12 Big Mistakes To Avoid When Pursuing An Online College Education

A lot of people seriously consider pursuing an online college education as opposed to enrolling in a traditional university or college. There are a number of valid reasons for this.

Compared to a few years ago, online colleges are now well-respected and more popular than ever. Respected and reputable universities and colleges across the U.S. are now offering a wide array of online degrees in hopes of reaching and educating more people.

A traditional college education can now cost $30,000 to $70,000 a year. It’s just outrageous.

For most families, this is great news. Why?

Like the price of housing, the cost of going to a traditional university or college has skyrocketed to unbelievable levels. A traditional college education can now cost $30,000 to $70,000 a year. It’s just outrageous.

According to Arizona State University (ASU), online college degrees can reduce  educational cost by as much as 50%. That’s a lot of serious money savings indeed.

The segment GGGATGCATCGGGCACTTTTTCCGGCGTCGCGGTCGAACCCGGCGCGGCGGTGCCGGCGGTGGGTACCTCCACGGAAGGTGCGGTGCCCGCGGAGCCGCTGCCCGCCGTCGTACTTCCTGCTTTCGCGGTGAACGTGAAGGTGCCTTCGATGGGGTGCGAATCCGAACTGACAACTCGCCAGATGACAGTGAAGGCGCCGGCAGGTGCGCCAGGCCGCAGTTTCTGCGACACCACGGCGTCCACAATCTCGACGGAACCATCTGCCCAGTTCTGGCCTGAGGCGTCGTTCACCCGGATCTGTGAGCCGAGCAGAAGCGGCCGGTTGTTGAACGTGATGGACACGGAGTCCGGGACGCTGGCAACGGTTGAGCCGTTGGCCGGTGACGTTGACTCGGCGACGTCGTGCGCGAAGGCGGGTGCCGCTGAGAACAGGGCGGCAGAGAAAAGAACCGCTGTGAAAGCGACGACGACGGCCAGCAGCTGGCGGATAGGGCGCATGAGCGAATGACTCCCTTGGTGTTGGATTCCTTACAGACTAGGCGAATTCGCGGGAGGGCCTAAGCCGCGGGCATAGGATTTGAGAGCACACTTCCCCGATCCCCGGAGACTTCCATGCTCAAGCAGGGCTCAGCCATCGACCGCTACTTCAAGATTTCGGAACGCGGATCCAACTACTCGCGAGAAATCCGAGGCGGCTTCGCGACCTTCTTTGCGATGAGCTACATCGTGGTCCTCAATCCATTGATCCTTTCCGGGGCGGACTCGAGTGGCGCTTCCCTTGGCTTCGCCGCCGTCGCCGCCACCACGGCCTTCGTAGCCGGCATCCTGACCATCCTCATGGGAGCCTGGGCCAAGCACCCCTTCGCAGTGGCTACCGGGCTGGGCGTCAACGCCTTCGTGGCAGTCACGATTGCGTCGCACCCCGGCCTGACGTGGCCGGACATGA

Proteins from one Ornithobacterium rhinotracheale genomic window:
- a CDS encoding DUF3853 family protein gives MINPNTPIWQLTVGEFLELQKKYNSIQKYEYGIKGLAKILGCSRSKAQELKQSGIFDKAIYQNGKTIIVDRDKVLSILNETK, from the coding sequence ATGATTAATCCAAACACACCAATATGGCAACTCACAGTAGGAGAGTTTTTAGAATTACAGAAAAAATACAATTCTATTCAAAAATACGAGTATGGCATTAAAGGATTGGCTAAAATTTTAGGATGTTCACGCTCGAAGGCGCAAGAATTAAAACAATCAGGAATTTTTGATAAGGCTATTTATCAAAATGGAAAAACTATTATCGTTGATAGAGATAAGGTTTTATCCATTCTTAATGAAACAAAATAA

According to Arizona State University (ASU), online college degrees can reduce educational costs by as much as 50%. That’s a lot of serious money savings indeed. (1)

Aside from the significant cost-savings, online college education programs also give students the flexibility to learn from anywhere, study anytime, and even take classes whenever it’s convenient for them.

To make the most of an online college education, make sure to avoid these 12 big mistakes:

12. Not reviewing the curriculum. Make sure to review the details of an online program’s curriculum to determine if the coursework does include the necessary skills that students want to learn. For example, the curriculum for an online bachelor’s degree in computer science should include actual technical work with operating systems and programming language and not simply just reading and learning about it. (2)